Abrams Explorer — the beautiful aircraft overtaken and swept aside by history
Talbert Abrams was instrumental in regard to aerial photography and photogrammetry development during most of the 20th Century. There is an award in his name as well as a mountain range and a mountain named for him. Abrams even developed a sun compass for use by downed aircrews in World War II North Africa where the landscape defining iron-rich rock formations relegate conventional magnetic compasses to the trash heap. Abrams had an innovative talent which recognized few bounds as he guided the development of the Abrams Explorer, first flying in 1938. The Explorer was purpose-built for aerial photography due to hermetically sealed ports for the cameras and the forward position for the photographer who had a nearly panoramic view.
Abrams envisioned Explorers flown for governments and large businesses making quick and accurate work photographing the lands as much as 20,000 feet below. World War II brought a premature end to this excellent aircraft since it could not survive an environment populated with opposing fighter aircraft. By World War II’s end aerial cameras had gotten smaller as well as more sophisticated leaving the Explorer and its on-board photographer in history’s pile of the what-could-have-been. The sole Explorer which was built happily exists though stored in a National Air & Space Museum warehouse.
Handley Page Heyford
Last of Britain’s biplane bomber aircraft the Heyford unusually had the fuselage and upper wing directly attached to one another while the lower wing’s thickened midsection’s bomb bay was capable of a 2500 pound/1134 kg bomb load. The open crew compartments as well as fabric covered wings and aft fuselage belie the modern metal monocoque forward fuselage and metal wing structure. Defensive armament was not overly intimidating with three .303 Lewis machine gun positions but the Heyford’s best defensive strategy was in flying missions at night at speeds up to 142 mph/229 km/h.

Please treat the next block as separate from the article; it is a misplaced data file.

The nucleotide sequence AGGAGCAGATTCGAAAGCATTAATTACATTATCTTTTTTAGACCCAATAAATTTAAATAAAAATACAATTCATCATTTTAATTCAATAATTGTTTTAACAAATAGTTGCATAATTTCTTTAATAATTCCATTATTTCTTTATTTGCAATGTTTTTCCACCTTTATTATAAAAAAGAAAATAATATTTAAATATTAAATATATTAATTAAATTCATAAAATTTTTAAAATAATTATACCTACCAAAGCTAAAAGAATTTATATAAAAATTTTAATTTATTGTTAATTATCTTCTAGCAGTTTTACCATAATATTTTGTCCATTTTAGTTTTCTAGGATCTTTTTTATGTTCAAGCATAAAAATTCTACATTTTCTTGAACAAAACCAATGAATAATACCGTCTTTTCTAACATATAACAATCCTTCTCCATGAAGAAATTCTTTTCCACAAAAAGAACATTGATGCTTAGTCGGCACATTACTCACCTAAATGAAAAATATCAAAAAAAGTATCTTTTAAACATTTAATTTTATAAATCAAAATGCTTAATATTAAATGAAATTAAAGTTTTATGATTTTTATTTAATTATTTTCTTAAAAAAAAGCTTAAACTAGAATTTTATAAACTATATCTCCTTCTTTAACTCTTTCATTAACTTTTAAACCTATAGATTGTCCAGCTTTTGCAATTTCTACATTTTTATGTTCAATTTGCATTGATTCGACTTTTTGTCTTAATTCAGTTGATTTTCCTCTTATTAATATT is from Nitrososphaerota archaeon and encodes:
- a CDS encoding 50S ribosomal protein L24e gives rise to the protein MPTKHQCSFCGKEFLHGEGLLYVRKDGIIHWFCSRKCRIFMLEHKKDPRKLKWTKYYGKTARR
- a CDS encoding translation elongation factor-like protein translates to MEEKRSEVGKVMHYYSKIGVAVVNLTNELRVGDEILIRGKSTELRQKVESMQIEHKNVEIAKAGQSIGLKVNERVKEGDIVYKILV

Asymmetric Formation Flight
Caproni Ca.20 — a rare “garage find” in aviation’s history
Built about a decade after the historic Wright Brothers flight at Kittyhawk, Giovanni Battista Caproni’s Ca.20 presaged the modern monoplane fighter design in 1914. Novel for the time with its streamlined metal engine cowl it was also armed with a Lewis 0.303 caliber machine gun mounted above the propeller arc.
The Italian government ordered Caproni to concentrate on bomber aircraft designs and abandon the Ca.20 fighter. Oh what could have been! The Italian government’s decision all the more incredible since the Ca.20 was faster than German and French aircraft which were the standards of the day.
Caproni stored the only Ca.20 for 85 years until sold to the Museum of Flight where it resides today—all original in a conserved state, slight fabric tears and all, except for the tires. This handmade aircraft is a wonder to behold in its century old condition.
There was little protection from the wind for the pilot or but the view from the cockpit was outstanding for its time. Power developed from a Le Rhône 110 horsepower rotary engine.
A Piece of History Lost — Ed Saylor, Doolittle Raider who did the impossible, passes away
Ed Saylor passed away at 94 on 28 January 2015 near Seattle.
Edward J. Saylor and his rare exploit have been written of in this blog. He was the engineer/gunner on “TNT” which was in the 15th slot for taking off aboard the USS Hornet on her way to launch the now famous Doolittle Raid during the USA’s early and desperate days of World War II. Famous now, but at the time considered by most of the flight crews on the mission a one way trip. What Ed Saylor did was nothing less than extraordinary by performing heavy engine maintenance on a rolling flight deck — maintenance performed in hangars normally. It was Ed who kept TNT in the mission instead of being pitched over the Hornet’s side. His exploit is written about in the post, Doolittle Raider Ed Saylor — Plane No. 15 (TNT) would have been pushed over the side except for him.
We are fortunate that Gene Fioretti has recorded this achievement otherwise this incredible story might have been lost. He has kindly provided his written work, retaining the copyright, for us to read about Ed Saylor’s journey leading to his flying on the Doolittle raid and after. It is quite a story! The entire story can be read here 9CCC VOL.9, 2.0 THE DOOLITTLE RAID FINAL VERSION (1.2Mb file size PDF) — thanks to Gene Fioretti at firstname.lastname@example.org.